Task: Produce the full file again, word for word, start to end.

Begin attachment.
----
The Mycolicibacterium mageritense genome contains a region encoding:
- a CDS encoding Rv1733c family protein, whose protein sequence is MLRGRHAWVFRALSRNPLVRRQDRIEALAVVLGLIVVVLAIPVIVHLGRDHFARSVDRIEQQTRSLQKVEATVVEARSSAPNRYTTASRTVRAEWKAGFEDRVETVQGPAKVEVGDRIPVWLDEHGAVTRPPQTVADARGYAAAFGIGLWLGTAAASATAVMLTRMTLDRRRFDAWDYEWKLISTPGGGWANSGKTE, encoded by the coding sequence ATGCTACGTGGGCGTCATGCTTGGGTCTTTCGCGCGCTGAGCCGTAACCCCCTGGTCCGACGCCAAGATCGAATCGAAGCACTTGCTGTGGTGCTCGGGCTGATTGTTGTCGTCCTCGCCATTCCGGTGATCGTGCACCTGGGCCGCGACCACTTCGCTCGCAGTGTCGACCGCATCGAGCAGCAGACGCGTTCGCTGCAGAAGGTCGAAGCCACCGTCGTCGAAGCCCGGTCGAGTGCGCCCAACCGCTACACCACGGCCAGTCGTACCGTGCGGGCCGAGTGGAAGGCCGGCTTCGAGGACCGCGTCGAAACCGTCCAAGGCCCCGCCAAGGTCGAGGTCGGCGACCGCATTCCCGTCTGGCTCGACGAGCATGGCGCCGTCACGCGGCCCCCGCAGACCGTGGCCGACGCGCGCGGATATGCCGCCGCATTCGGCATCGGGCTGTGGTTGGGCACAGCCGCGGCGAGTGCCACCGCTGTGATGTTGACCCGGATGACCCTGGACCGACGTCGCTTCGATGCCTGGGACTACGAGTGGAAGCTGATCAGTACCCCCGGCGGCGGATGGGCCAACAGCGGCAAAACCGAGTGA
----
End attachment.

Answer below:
The Mycolicibacterium mageritense genome contains a region encoding:
- a CDS encoding Rv1733c family protein, whose protein sequence is MLRGRHAWVFRALSRNPLVRRQDRIEALAVVLGLIVVVLAIPVIVHLGRDHFARSVDRIEQQTRSLQKVEATVVEARSSAPNRYTTASRTVRAEWKAGFEDRVETVQGPAKVEVGDRIPVWLDEHGAVTRPPQTVADARGYAAAFGIGLWLGTAAASATAVMLTRMTLDRRRFDAWDYEWKLISTPGGGWANSGKTE, encoded by the coding sequence ATGCTACGTGGGCGTCATGCTTGGGTCTTTCGCGCGCTGAGCCGTAACCCCCTGGTCCGACGCCAAGATCGAATCGAAGCACTTGCTGTGGTGCTCGGGCTGATTGTTGTCGTCCTCGCCATTCCGGTGATCGTGCACCTGGGCCGCGACCACTTCGCTCGCAGTGTCGACCGCATCGAGCAGCAGACGCGTTCGCTGCAGAAGGTCGAAGCCACCGTCGTCGAAGCCCGGTCGAGTGCGCCCAACCGCTACACCACGGCCAGTCGTACCGTGCGGGCCGAGTGGAAGGCCGGCTTCGAGGACCGCGTCGAAACCGTCCAAGGCCCCGCCAAGGTCGAGGTCGGCGACCGCATTCCCGTCTGGCTCGACGAGCATGGCGCCGTCACGCGGCCCCCGCAGACCGTGGCCGACGCGCGCGGATATGCCGCCGCATTCGGCATCGGGCTGTGGTTGGGCACAGCCGCGGCGAGTGCCACCGCTGTGATGTTGACCCGGATGACCCTGGACCGACGTCGCTTCGATGCCTGGGACTACGAGTGGAAGCTGATCAGTACCCCCGGCGGCGGATGGGCCAACAGCGGCAAAACCGAGTGA